Hot answers tagged hard-drive
The method to repair your disk and recover the GUID partition table is related to my answers to similar questions: HFS+ invalid number of allocation blocks and Hard drive no longer accessible. Basically you have to find characteristic strings of JHFS+ volumes, use some simple math and common sense and have some luck to fix the GUID. And don't loose sight of ...
I would suggest, that assuming you can physically--and safely(!), taking note of the comment about voltages and CRTs--removing the hard drive and taking it apart. Most times you can get the actual platters/discs out without too much trouble and carefully smash them. Most are, I think, a metal coating on glass of some sort, so watch splinters wear eye ...
I had the same situation two days ago, not on a RAID although I doubt that matters, and I ran Verify Disk in Disk Utility on the drive and it said "Volume bitmap needs minor repair for orphaned blocks" so I then ran Repair Disk and it cleaned it up and my free space was what it should have been after emptying the Trash and it wasn't at the time. Note: I ...
You could use Migration Assistant to move from the old to the newer, although OS X seems to have its own ideas about which OS are acceptable. Time Machine is also a good way to transfer files to a new installation. If these work this is probably the easiest. The ultimate tool is to use the command line tool rsync which can transfer files and also ...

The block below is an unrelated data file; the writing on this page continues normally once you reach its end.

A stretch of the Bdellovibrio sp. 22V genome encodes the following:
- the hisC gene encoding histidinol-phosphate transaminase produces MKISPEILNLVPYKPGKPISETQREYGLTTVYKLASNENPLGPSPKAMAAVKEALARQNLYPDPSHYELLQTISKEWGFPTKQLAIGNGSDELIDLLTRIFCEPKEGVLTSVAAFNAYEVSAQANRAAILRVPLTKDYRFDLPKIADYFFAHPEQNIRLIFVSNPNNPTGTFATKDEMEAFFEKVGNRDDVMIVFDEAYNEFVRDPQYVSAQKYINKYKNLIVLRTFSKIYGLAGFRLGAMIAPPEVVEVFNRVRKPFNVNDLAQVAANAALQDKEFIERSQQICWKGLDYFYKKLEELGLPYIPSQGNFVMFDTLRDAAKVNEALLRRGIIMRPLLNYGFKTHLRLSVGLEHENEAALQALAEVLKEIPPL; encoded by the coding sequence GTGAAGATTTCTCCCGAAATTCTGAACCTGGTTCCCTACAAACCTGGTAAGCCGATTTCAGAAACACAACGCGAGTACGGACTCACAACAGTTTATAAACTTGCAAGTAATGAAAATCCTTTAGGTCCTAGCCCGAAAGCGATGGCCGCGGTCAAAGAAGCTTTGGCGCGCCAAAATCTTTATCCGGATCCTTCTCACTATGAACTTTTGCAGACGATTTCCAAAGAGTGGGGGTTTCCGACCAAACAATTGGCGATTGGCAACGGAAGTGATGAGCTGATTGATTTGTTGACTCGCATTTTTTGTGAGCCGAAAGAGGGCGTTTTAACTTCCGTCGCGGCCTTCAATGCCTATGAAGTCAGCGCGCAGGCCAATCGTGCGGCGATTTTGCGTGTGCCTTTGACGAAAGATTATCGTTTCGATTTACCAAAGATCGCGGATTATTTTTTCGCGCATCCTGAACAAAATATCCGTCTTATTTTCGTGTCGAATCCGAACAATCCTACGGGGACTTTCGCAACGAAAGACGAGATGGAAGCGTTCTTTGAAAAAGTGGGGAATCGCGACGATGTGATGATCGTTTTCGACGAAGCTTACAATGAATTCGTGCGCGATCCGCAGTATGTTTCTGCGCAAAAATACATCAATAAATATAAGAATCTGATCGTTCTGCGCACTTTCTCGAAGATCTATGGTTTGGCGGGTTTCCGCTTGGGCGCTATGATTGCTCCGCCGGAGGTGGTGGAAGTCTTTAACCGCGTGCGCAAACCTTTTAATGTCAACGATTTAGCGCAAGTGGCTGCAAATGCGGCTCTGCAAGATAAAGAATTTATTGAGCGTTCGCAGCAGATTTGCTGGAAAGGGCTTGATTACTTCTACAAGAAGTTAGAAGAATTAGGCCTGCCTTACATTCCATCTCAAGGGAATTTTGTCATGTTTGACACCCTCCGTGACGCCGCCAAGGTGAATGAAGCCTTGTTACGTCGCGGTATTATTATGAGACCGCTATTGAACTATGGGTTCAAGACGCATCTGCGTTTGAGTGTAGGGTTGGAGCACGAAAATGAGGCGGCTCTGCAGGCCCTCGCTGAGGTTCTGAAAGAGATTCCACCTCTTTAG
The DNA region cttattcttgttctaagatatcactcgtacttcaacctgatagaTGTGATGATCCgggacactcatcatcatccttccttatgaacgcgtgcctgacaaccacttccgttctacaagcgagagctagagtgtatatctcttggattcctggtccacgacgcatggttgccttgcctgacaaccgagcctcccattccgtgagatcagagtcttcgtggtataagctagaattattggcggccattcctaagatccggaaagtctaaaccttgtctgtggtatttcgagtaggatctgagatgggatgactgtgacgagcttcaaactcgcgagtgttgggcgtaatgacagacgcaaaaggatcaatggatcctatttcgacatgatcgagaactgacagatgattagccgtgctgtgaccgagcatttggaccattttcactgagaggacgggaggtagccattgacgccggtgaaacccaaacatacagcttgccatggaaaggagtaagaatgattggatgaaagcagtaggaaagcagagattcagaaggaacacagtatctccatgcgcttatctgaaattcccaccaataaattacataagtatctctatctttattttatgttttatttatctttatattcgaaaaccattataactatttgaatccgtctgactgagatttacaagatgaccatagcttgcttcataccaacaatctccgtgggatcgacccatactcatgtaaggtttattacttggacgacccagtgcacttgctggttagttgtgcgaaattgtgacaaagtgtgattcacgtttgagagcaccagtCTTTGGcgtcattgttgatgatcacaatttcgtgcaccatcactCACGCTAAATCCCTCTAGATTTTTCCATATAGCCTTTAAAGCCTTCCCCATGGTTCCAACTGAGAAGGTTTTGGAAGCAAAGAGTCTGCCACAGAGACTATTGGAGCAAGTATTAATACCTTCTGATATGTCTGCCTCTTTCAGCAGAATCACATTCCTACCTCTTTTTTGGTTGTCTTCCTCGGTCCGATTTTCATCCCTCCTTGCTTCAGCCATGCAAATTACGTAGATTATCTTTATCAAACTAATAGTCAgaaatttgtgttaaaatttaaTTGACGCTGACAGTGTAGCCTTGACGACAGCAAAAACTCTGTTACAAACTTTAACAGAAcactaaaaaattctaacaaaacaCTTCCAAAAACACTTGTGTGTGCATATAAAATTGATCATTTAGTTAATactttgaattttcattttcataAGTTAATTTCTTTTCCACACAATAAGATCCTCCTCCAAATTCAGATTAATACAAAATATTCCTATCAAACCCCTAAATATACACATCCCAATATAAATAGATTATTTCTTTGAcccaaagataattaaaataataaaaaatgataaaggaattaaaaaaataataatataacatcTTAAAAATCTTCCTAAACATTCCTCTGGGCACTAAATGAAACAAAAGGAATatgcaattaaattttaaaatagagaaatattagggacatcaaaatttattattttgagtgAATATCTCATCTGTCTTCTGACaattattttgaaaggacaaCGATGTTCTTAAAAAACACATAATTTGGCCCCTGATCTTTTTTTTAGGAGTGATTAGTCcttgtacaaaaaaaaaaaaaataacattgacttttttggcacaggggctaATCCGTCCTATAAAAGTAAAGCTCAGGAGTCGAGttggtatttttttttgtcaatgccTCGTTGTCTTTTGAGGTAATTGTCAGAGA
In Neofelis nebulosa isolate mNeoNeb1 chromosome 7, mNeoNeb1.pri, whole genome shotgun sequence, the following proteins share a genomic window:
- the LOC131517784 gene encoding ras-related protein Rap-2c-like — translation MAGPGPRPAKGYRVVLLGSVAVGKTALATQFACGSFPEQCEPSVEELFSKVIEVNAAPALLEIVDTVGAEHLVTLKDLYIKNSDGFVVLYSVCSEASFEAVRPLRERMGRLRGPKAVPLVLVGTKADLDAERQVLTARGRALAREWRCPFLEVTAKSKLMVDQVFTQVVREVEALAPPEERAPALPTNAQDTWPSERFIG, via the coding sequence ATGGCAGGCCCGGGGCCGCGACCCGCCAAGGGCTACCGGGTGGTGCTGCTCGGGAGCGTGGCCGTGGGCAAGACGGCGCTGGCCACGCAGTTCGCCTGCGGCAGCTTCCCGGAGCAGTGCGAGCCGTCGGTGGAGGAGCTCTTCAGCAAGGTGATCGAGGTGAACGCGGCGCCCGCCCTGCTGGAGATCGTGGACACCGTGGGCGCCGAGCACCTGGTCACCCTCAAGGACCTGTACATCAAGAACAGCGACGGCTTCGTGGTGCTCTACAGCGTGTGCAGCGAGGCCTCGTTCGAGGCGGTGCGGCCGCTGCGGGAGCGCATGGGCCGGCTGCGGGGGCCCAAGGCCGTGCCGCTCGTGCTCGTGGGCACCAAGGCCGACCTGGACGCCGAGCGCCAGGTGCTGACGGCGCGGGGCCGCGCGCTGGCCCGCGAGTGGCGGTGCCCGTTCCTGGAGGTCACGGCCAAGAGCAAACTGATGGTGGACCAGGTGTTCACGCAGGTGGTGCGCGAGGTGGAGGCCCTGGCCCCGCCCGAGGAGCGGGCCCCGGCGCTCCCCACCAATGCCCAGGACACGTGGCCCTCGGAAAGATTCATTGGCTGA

You could open up the cases and swap the HDD. This is probably the fastest way, if you don't mind using a screwdriver.
Make a time machine backup of the new mac, then disconnect the external drive. Next, use the migration assistant and a network cable or wifi connection between the two to transfer everything from the old mac to the new one. Next, use the migration assistant on the old one to import the time machine backup from the external drive.
It looks like it's the SATA Flex cable used in the MacBook Pro that has died. I have the same laptop and it's died as well. You can either go to the Apple Store to have it replaced for a nominal fee, or do it yourself by ordering this part.
The difference with method 1 is that, with method 1, you're not actually converting anything. You're erasing the existing data and replacing it with an encrypted partition. With method 2, a conversion process begins, which doesn't erase data, but does take more time. The thing to keep in mind: any drive which is converted from a normal drive (HFS+) to a ...
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